From the Worldwide Faith News archives www.wfn.org
RCC 2000 Closing gala brings communicators to their feet
Worldwide Faith News <email@example.com>
14 Apr 2000 12:12:27
Title: RCC 2000 Closing gala brings communicators to their feet
By Suzy Heydel
The audience at the closing banquet of Religious Communications
Congress (RCC) 2000 had the last word at the gathering for religious
communicators that took place in Chicago March 29-April 1, 2000. As the
house lights came up, and the final musical notes faded in the
seventh-floor ballroom of the Downtown Marriott, the appreciative crowd of
nearly 900 was on their feet clamoring for more.
The theme of RCC 2000 was "Faith Stories in a Changing World," and
the closing program was as diverse thematically as the rest of the
four-day event. Munira Sen of India, Hillary Nicholson of Jamaica and Scott
Collins of Dallas began the final celebration with a "charge" to the
audience to carry the many faith stories of RCC 2000 back home with them.
Composer Ken Medema and members of the Wing IT Performance Ensemble set the
musical tone for the evening and brought the audience to their feet the
first time with a rousing challenge to "hug at least 39 people in the
room." With the ice broken, and after some final reflections by RCC 2000
chairperson Shirley Whipple Struchen, the evening's entertainment was
turned over to Odyssey, a Henson and Hallmark Entertainment Network,
which sponsored the congress finale.
Emmy Award-winning journalist Mary Alice Williams, host of Odyssey's
"Quiet Triumphs" series and the "Odyssey Weekly" broadcast, stepped to the
podium and reflected upon some of the stories that have shaped her life and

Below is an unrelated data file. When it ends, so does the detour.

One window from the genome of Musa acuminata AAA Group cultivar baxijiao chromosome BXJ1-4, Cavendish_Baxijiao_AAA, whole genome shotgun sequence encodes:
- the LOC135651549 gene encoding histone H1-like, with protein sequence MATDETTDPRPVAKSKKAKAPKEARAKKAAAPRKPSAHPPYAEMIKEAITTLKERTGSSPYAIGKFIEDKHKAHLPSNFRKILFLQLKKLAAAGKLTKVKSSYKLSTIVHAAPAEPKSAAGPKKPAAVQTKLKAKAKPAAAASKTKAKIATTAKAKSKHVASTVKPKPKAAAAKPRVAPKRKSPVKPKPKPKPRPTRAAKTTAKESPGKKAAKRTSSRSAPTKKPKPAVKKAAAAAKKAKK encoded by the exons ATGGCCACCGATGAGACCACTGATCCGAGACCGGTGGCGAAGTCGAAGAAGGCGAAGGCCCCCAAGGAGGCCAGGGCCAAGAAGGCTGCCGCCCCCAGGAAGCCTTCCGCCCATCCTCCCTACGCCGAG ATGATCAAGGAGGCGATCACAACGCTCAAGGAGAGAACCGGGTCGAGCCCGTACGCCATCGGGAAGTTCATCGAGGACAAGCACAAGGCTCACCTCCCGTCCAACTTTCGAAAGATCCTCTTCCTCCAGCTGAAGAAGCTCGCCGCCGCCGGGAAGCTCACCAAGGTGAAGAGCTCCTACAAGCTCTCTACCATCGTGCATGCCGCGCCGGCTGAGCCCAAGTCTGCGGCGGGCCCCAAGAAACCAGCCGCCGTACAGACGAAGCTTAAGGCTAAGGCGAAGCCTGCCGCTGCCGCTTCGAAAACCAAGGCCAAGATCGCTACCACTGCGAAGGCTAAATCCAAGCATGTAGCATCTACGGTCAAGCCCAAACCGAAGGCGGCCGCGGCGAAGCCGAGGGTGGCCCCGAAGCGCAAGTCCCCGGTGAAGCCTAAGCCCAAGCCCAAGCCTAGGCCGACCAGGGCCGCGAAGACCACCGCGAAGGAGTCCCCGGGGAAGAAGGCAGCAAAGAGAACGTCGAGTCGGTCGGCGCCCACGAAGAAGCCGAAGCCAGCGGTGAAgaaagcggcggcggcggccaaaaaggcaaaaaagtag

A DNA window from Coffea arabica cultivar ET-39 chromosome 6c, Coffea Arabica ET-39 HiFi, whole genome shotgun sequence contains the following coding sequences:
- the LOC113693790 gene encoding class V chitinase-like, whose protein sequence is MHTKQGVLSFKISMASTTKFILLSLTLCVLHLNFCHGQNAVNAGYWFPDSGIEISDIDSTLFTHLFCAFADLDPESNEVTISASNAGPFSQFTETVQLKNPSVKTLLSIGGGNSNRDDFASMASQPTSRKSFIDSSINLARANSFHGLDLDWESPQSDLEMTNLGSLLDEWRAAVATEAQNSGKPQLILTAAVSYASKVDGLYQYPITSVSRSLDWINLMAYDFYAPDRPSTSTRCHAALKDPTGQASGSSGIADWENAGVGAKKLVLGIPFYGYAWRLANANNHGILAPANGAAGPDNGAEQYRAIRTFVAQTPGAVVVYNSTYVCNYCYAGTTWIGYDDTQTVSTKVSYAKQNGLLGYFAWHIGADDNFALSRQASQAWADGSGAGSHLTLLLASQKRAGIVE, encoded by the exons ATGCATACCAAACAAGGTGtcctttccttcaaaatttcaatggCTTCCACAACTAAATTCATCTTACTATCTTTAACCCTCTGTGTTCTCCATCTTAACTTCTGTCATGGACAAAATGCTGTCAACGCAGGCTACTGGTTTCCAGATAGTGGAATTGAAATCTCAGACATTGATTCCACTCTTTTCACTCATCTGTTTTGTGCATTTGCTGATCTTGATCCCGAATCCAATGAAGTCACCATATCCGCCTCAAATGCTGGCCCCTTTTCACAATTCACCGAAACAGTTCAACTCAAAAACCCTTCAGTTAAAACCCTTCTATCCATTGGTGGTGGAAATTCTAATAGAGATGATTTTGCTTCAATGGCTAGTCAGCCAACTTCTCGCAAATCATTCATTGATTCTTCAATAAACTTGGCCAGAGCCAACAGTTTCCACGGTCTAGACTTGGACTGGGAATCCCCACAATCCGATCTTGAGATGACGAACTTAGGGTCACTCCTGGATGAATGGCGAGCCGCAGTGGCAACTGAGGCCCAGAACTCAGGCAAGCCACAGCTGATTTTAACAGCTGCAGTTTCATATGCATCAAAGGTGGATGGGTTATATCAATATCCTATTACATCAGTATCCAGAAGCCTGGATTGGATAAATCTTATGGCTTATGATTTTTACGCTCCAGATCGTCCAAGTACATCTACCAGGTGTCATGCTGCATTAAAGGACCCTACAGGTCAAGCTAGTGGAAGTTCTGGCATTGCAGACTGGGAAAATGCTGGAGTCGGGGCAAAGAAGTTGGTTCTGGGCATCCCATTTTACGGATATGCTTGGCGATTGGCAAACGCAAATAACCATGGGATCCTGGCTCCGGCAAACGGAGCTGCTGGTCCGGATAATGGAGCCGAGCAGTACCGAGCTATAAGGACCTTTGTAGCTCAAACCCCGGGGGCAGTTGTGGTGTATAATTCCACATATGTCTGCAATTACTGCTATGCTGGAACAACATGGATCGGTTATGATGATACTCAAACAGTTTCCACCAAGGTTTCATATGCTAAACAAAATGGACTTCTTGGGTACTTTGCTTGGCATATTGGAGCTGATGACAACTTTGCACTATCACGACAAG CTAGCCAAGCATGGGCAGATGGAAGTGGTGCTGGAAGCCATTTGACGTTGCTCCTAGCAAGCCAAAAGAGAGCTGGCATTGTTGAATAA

career in broadcast journalism. Susan Frank, Executive Vice President and
General Manager of Odyssey Entertainment, followed Williams and reinforced
"Keep telling your stories," Frank urged members of the audience. "They're
important and deserve to be heard."
After the remarks by Williams and Frank, the closing gala turned into a
hand-clapping, toe-tapping celebration of faith stories set to
music. Chicago's Grammy Award-winning Thompson Community Singers literally
rocked the ballroom, warming up the crowd for a special performance by
gospel singer Yolanda Adams. Adams, another Grammy-winner, is one of the
latest performers to join Odyssey's stable of stars.
RCC 2000, a global examination of faith stories attended by people from
every continent, concluded with the floors of the Marriott shaking and the
enthusiastic audience shouting their approval. It seemed a fitting tribute
to a global convocation in the planning since 1995. Only the fourth event
of its kind since 1970, the congress drew 1,200 religious communicators,
representing dozens of different faith traditions.
According to Brad Pokorny of the Office of Public Information of the
Baha'i International Community, "I felt (the RCC 2000) emphasis on
globalism and global partners was really, really important and much needed.
I know, speaking for the roughly one dozen Baha'is who were there, that we
all felt really welcomed and included. In general there was an atmosphere
of genuine interfaith ecumenism that went beyond mere tolerance to a real
sense of harmony and consonance."
Participants attended more than 120 workshops, panel discussions and
plenary sessions led by some of the most distinguished communicators at
work today. The roster of speakers and presenters included: the Rev. Jesse
the Rev. Joan Brown Campbell, former general secretary of the National
Council of Churches of Christ; author and theologian Martin Marty; Derrick
de Kerchhove Director of the McCluhan Project; and Pulitzer Prize winning
photographer John White of the Chicago Sun Times.
For more information about RCC 2000, including news releases, audio and
video ordering information and a comprehensive photo gallery, visit the
website at http://www.rcc2000.org
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